Speaking at the United Nations in New York City, John Kerry flatly said, "There is no military solution to Syria." He was standing next to Secretary General Ban Ki-Moon when he made the remarks.
"I was just, a few days ago, in the Zaatari refugee camp in Jordan, where I saw firsthand the extraordinary work of the United Nations, the experience they have brought to the table in an effort to relieve enormous levels of suffering, suffering that is growing by the day, which requires all of us to work even harder to try to bring about peace negotiations," Kerry said.
"There is no military solution to Syria. There is only a political solution, and that will require leadership in order to bring people to the table. Yesterday I had a conversation with Foreign Minister Sergey Lavrov of Russia. We remain committed to the effort to bring the parties to a Geneva 2 to implement Geneva 1, and we will try our hardest to make that happen as soon as is possible."
Kerry, as he said, was just in Jordan checking out Syrian refugee camps.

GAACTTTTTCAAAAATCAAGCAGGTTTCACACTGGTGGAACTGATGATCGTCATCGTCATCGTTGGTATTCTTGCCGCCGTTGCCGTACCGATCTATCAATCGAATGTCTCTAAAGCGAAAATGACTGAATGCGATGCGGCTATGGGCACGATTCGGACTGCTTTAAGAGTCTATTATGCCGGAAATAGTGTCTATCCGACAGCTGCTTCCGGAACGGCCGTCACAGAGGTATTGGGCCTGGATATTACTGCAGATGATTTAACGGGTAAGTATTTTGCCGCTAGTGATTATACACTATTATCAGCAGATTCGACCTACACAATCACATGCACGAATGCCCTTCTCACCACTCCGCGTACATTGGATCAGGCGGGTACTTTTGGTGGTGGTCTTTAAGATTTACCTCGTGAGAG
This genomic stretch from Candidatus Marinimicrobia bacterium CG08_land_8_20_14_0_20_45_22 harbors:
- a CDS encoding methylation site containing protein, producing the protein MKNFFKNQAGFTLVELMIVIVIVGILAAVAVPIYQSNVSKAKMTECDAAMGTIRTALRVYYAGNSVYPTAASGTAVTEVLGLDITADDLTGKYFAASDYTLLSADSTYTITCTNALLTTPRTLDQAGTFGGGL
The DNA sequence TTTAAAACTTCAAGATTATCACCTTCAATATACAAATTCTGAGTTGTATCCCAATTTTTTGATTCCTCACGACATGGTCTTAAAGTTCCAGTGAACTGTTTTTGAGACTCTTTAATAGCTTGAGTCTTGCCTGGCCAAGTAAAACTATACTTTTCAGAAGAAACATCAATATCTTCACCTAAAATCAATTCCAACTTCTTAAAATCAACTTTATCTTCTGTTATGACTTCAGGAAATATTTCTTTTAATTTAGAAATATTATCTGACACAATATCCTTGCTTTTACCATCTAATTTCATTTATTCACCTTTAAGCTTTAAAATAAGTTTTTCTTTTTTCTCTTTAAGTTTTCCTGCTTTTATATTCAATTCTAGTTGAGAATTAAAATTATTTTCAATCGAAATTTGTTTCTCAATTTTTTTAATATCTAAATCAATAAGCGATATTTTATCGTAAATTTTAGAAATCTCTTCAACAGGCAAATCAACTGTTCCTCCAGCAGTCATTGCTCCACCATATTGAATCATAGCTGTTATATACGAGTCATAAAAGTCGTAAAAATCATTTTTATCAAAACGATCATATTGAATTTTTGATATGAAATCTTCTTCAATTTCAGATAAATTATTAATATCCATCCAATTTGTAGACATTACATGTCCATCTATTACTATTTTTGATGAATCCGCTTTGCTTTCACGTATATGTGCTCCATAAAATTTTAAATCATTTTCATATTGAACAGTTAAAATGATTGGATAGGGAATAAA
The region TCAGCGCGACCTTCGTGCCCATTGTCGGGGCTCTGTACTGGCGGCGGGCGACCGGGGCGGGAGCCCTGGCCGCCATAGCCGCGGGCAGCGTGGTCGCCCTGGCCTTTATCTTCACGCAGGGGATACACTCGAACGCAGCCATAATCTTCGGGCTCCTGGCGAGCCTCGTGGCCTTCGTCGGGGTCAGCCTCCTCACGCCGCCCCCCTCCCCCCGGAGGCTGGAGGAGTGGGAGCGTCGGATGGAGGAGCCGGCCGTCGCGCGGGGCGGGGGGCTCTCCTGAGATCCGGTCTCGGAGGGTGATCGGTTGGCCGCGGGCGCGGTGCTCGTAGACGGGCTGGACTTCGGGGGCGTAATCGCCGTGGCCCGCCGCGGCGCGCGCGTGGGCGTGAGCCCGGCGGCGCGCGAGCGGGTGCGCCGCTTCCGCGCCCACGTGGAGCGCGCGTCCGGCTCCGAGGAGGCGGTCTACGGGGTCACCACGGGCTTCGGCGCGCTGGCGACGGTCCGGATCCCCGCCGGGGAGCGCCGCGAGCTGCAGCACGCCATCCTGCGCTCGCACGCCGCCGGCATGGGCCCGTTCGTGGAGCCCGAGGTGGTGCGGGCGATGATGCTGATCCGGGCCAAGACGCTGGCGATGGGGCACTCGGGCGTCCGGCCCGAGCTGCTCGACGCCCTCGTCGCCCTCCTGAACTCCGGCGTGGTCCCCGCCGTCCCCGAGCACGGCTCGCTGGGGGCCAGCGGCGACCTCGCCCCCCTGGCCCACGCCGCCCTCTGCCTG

On other issues, Kerry added:
In the Great Lakes region, there is an opportunity for peace. This is an area that has been beleaguered by targeted, egregious violence, and the framework that has been put in place is an opportunity to be able to make a difference. Special Envoy, former Senator Russ Feingold will indeed cooperate extremely closely with Special Representative Mary Robinson and looks forward to going to work in order to implement the framework and bring about a sustainable solution to the absence of governance and to the problems of violence in that part of the world.
With respect to other areas, there are huge challenges, and we know. In South Sudan in Jonglei state, we need access, humanitarian access, and we will continue to press President Kiir and others in order to make that available.
And finally, the granddaddy of them all, I guess, the question of the possibility of peace between Palestinians and Israelis. Both leaders in the region, Prime Minister Netanyahu and President Abbas, have made a courageous decision to try to return to final status talks. And it’s my hope that that will be able to happen as procedures are put in place by both countries in order to empower that.
So, Mr. Secretary General, it’s a privilege to be here in this institution which dedicates itself day-to-day to ending violence, to enforcing people’s prospects for peace, and to trying to live by a code of universal values that I think all of us are proud to be affiliated with. So thank you for your leadership, and thank you for welcoming me here today. Thank you. Thank you, sir.